African Studies | Topics in African Society & Culture
L100 | 30451 | Dlamini, Betty


Gumboot Dance: Beauty from Pain
1st Eight Weeks  (Tuesday and Thursday)04:00  06:15 TR (BH319)

The Gumboot Dance course is more than just dance. It includes the
study of how the early gold miners in South Africa transformed an
oppressive and painful situation into a beautiful and enjoyable one.
In the introduction there is a discussion of important concepts such
as community, traditional practices, heritage, identity, diversity,
participation, life performance, oppression, improvisation and non
verbal forms of communication. The understanding of these concepts
assists students in studying the history of Gumboot dance. Next, is
the history of Gumboot dance in the mines of South Africa, where the
miners were from diverse backgrounds and had brought with them their
diverse traditional practices. The history extends to the
exploration of the origins of the icons of Gumboot Dance, which are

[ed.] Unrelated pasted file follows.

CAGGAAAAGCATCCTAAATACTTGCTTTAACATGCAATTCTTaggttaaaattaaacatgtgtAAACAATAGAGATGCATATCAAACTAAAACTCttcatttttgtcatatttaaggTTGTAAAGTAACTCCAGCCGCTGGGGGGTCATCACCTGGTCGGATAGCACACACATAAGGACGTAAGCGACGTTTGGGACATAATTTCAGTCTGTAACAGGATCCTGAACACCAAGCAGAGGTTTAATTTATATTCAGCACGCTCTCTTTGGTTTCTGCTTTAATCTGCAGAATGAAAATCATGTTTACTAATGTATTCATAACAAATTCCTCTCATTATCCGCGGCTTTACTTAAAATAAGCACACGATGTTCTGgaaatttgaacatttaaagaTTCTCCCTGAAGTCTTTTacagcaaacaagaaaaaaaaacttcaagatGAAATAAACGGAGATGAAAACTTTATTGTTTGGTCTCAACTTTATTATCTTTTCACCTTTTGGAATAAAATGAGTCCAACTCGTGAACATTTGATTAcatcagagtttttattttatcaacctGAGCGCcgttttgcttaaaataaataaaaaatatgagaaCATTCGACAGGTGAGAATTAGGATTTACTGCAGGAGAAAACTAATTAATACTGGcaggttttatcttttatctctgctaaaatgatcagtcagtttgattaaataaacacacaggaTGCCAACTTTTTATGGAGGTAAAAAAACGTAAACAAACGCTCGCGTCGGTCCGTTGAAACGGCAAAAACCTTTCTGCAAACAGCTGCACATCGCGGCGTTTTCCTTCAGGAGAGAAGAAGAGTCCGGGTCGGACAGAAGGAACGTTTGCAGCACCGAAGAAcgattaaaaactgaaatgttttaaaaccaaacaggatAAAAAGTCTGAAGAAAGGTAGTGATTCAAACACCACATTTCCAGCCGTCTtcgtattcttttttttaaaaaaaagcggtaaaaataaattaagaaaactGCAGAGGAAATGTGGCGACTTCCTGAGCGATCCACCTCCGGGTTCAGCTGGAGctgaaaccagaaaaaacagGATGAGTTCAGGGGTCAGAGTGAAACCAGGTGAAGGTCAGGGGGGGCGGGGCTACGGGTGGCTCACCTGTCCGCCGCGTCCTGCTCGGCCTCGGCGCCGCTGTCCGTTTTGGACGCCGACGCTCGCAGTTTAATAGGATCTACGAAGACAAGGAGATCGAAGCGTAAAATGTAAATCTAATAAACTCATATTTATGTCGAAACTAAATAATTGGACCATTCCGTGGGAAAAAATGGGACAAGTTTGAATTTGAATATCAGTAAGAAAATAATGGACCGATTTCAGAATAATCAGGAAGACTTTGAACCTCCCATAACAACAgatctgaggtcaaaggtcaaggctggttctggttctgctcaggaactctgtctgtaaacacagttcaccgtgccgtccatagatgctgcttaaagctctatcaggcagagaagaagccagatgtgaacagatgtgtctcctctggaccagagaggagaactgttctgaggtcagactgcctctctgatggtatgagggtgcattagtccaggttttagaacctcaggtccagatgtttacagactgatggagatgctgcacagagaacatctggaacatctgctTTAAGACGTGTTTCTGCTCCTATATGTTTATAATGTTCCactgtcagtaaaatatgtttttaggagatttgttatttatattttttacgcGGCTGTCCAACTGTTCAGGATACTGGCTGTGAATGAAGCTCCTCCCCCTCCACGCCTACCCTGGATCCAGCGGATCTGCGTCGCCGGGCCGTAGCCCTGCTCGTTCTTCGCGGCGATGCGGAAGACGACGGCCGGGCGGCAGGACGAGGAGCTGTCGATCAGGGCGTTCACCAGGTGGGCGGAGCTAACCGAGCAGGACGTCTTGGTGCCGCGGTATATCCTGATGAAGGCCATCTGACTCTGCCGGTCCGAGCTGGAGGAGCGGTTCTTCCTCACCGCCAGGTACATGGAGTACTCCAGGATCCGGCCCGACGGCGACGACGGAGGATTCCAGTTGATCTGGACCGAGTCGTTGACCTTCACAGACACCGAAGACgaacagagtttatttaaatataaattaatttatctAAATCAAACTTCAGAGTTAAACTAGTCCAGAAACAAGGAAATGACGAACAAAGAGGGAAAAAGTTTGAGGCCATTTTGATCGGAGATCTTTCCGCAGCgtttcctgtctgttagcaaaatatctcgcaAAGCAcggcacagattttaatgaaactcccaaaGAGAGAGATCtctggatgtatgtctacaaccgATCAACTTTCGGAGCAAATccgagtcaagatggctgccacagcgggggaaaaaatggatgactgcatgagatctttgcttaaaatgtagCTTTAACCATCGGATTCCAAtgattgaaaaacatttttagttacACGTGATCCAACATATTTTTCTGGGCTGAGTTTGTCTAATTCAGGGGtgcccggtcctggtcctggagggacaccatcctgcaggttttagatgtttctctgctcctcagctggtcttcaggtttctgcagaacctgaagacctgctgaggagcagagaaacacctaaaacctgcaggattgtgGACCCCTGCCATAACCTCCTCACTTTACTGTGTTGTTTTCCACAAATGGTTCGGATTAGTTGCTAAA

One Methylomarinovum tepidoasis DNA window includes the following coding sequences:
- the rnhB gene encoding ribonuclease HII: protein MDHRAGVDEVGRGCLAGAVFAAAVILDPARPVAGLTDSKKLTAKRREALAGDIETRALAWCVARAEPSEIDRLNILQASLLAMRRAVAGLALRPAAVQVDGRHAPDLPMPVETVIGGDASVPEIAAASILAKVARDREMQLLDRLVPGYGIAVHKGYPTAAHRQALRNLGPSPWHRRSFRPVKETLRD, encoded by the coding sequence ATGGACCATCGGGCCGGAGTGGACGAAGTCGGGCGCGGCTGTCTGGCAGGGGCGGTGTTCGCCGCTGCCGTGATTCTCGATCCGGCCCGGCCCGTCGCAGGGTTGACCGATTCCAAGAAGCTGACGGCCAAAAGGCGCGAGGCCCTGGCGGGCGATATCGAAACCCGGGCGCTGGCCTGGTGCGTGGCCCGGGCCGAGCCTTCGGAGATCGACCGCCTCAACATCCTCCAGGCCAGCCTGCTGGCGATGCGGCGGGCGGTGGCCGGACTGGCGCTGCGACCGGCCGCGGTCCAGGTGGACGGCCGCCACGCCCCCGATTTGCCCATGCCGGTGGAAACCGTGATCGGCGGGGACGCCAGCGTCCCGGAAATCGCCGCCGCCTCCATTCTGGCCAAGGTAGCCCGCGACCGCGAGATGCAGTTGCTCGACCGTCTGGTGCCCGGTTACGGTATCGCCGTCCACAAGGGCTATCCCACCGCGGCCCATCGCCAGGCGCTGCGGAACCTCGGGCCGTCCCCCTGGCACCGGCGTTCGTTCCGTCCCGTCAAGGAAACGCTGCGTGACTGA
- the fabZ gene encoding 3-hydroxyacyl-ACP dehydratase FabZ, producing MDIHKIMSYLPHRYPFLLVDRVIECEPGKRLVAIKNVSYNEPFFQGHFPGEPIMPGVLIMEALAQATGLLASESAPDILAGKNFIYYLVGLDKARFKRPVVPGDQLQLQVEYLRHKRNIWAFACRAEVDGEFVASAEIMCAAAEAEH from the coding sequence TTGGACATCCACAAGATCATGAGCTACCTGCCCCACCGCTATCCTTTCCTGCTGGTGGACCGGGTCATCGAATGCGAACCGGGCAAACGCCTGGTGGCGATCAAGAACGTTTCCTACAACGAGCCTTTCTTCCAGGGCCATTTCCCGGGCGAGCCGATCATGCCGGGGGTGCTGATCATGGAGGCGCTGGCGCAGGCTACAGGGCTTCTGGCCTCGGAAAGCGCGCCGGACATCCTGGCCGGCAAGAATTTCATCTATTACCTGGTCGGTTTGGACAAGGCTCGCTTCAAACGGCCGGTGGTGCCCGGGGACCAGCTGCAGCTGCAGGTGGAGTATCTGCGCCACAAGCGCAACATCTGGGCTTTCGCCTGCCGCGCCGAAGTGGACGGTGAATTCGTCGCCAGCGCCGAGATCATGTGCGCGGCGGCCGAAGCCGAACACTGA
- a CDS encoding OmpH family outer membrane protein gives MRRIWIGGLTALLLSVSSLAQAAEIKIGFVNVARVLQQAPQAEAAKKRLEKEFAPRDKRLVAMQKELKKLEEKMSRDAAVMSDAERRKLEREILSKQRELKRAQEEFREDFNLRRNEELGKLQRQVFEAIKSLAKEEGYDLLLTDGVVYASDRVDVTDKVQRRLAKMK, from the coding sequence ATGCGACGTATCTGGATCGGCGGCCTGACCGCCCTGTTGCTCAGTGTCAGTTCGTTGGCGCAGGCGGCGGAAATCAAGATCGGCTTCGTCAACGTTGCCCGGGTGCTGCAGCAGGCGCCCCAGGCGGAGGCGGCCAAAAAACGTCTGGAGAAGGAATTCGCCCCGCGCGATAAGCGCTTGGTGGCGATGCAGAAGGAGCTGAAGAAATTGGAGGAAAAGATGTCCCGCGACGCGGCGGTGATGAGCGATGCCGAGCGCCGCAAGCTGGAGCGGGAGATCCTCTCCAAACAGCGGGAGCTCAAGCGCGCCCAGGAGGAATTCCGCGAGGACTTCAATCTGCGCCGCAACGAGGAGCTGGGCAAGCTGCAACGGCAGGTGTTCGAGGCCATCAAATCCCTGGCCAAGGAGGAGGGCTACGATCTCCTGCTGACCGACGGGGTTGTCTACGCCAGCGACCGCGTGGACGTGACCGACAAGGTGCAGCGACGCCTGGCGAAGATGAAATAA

the boots, jean over-alls, bandanas and helmets. Practically
learning Gumboot Dance is spread throughout the course. Apart from
learning making various movements of the body, the practical
sessions incorporate learning how to make rhythmical stamping of
feet, slapping of boots and parts of the body and clapping of hands.
The students get the opportunity to create their own contemporary
patterns of Gumboot dancing, which come along with their own lyrics.
The climax of the course is a live performance by the students,
where they demonstrate the newly learnt dance skill as well as their
own new creations.

For more details contact the Instructor,
Betty Dlamini (PhD)
-Office: Woodburn 354;
Phone 812 855 6786;
Email bsdlamin@indiana.edu